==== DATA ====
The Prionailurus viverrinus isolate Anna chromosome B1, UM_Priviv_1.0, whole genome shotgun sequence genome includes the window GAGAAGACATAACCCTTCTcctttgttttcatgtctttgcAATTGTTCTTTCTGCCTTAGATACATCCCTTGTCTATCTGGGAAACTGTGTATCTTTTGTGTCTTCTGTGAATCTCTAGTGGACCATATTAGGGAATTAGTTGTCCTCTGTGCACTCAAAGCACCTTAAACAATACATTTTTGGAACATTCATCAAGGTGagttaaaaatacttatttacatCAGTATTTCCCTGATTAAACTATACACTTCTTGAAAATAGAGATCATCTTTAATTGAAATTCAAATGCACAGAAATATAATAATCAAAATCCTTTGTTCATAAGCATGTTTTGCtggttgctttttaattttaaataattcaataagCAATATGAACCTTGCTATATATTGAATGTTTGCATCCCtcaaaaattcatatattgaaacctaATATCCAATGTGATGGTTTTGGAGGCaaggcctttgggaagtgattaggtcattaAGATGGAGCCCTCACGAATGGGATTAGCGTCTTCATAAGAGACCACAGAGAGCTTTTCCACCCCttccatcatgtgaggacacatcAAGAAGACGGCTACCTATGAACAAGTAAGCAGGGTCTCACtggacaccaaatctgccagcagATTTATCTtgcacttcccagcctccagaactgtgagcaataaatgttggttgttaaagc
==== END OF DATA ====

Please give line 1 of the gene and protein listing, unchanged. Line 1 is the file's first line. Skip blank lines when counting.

The Prionailurus viverrinus isolate Anna chromosome B1, UM_Priviv_1.0, whole genome shotgun sequence genome includes the window GAGAAGACATAACCCTTCTcctttgttttcatgtctttgcAATTGTTCTTTCTGCCTTAGATACATCCCTTGTCTATCTGGGAAACTGTGTATCTTTTGTGTCTTCTGTGAATCTCTAGTGGACCATATTAGGGAATTAGTTGTCCTCTGTGCACTCAAAGCACCTTAAACAATACATTTTTGGAACATTCATCAAGGTGagttaaaaatacttatttacatCAGTATTTCCCTGATTAAACTATACACTTCTTGAAAATAGAGATCATCTTTAATTGAAATTCAAATGCACAGAAATATAATAATCAAAATCCTTTGTTCATAAGCATGTTTTGCtggttgctttttaattttaaataattcaataagCAATATGAACCTTGCTATATATTGAATGTTTGCATCCCtcaaaaattcatatattgaaacctaATATCCAATGTGATGGTTTTGGAGGCaaggcctttgggaagtgattaggtcattaAGATGGAGCCCTCACGAATGGGATTAGCGTCTTCATAAGAGACCACAGAGAGCTTTTCCACCCCttccatcatgtgaggacacatcAAGAAGACGGCTACCTATGAACAAGTAAGCAGGGTCTCACtggacaccaaatctgccagcagATTTATCTtgcacttcccagcctccagaactgtgagcaataaatgttggttgttaaagc